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How to get bareboat certified

2018 April 1

Taking the helm of a charter boat requires different certifications depending on the location and company

Chartering is more popular than ever and charter companies have gotten creative about how to get people on boats easily. Crewed charters have always been offered, but companies now offer middle-of the-road options for sailors who lack the confidence for a full-on bareboat experience. Flotillas organized by schools and charter companies provide the comfort of sailing in a group with help at the ready should it be needed. Some companies, like Cruise Abaco, offer a hybrid solution where a captain sails with the boat during the day then is whisked away in a dinghy once the boat is at anchor for charterers to enjoy the evening.

A group of avid sailors enjoy a bareboat charter from Dream Yacht Charter in the Abacos, a popular cruising destination that requires no extra certifications to sail in.
Bill Schanen IV photo

But for most sailors, bareboating is the dream. But not only do you have to have the confidence to be able to enjoy a bareboating vacation, charter companies need to know (and will ask for proof) that you are capable of sailing a boat in a seaworthy manner and navigating through the cruising area. Some sailors, of course, will have this experience from years of sailing their own boats or being involved in the skippering and navigating on other boats. But most will need instruction.

For many cruising destinations, including those in the United States, Caribbean and some South American destinations, bareboat certification from either the American Sailing Association or US Sailing will suffice, although expect charter companies to ask for additional details about your sailing experience and hours.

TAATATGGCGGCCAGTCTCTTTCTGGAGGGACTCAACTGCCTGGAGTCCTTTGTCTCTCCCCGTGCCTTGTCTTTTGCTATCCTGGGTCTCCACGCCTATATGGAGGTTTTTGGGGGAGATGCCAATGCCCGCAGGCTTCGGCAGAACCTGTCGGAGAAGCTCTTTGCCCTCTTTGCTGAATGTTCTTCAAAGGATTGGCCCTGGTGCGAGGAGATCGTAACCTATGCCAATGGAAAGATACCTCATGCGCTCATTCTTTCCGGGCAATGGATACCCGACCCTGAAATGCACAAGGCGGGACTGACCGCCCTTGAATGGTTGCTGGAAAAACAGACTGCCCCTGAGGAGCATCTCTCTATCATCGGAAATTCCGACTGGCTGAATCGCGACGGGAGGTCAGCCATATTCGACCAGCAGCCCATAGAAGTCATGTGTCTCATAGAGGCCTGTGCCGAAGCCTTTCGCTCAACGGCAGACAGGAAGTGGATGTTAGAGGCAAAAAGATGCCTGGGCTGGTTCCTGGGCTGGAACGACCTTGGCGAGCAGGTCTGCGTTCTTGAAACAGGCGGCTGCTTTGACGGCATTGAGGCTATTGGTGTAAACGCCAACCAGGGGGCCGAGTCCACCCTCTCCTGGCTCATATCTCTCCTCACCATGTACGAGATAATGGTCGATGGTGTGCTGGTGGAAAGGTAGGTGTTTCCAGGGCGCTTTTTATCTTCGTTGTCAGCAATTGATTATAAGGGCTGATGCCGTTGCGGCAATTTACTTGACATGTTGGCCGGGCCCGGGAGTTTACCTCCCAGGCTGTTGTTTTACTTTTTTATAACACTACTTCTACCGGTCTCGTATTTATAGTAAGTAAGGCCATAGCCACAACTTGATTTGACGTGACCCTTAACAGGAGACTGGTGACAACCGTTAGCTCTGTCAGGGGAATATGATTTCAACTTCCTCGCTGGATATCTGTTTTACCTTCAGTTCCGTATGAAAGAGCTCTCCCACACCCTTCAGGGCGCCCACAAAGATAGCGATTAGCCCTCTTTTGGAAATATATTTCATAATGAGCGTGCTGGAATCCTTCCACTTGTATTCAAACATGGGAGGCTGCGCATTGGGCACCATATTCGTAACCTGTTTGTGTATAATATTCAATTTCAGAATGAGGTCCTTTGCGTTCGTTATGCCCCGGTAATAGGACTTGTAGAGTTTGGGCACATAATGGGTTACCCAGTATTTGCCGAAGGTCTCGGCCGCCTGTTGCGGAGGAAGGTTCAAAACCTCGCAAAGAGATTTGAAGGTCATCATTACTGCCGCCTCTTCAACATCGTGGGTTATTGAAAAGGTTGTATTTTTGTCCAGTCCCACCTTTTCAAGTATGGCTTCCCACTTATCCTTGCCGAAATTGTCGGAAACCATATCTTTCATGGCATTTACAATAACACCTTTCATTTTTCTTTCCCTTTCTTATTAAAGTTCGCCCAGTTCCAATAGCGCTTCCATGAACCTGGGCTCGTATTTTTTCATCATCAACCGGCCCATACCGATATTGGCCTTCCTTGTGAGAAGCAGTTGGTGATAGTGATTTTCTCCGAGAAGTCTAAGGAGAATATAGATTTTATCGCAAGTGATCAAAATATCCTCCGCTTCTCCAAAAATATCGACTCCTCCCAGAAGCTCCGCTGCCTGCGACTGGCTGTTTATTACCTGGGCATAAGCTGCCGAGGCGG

Classes can be taken at schools, but many charter companies offer certification charters as well. ASA 104, which is the school’s bareboat certification course, requires students to have a minimum of 80 sailing hours as well as their basic keelboat sailing and basic coastal cruising courses as prerequisites. The course covers a great deal of material including boat systems, provisioning, coastal navigation, docking, dinghy operation, basic seamanship, weather interpretation and more. 

ASA says the course prepares students to skipper a sloop-rigged 30- to 45-foot keelboat in up to 30 knots of wind. 

Many charter fleets now have more catamarans than monohulls, reflecting the desires of their customers, but skippering a catamaran takes additional knowledge. ASA 114 covers cruising catamarans, giving students additional experience in sailing and maneuvering under power in a catamaran as well as multihull-specific safety and seamanship information. This is a certification that will be well received by charter companies if you are looking to bareboat on a catamaran.

Schools accredited by other organizations offer similar classes aimed at getting skippers qualified to do a bareboat charter and some, such as Offshore Sailing School, offer fast-track courses that are intensive programs to get students qualified faster.

Keep in mind though, that charter companies get the final say on whether a skipper is competent to bareboat, and that criteria varies depending on the company, boat and location. Some companies break down their charter destinations into levels requiring different experience. Some parts of the Caribbean, for instance, offer more challenging sailing conditions with stronger average winds and greater tidal influences that may not be appropriate for skippers with less experience. If you have questions, contact the company well in advance of when you plan to book.

Most charter companies request sailing resumes for the first mate as well as the skipper. 

Some requirements are out of a charter company’s hands. Many cruising areas that are farther afield have government mandated requirements.

Chartering in Belize requires a Certificate of Competence from the Belize Port Authority. The charter company will be able to provide the application for this certification, which seeks detailed information about sailing, navigation and mechanical experience.

Most European countries and the Seychelles require the skipper to have an International Certificate of Competence or an International Proficiency Certificate. For most Americans, the easiest way to get an IPC is by being ASA 104 certified and completing an application (available at www.asa.com/ipc-application). An ICC is available through the Royal Yachting Association. Some charter companies offer an RYC Day Skipper course that can be taken before a charter begins.

Several countries also require that charter skippers have a VHF  Radio Operator License, which can be obtained from the Federal Communications Commission at www.wireless.fcc.gov.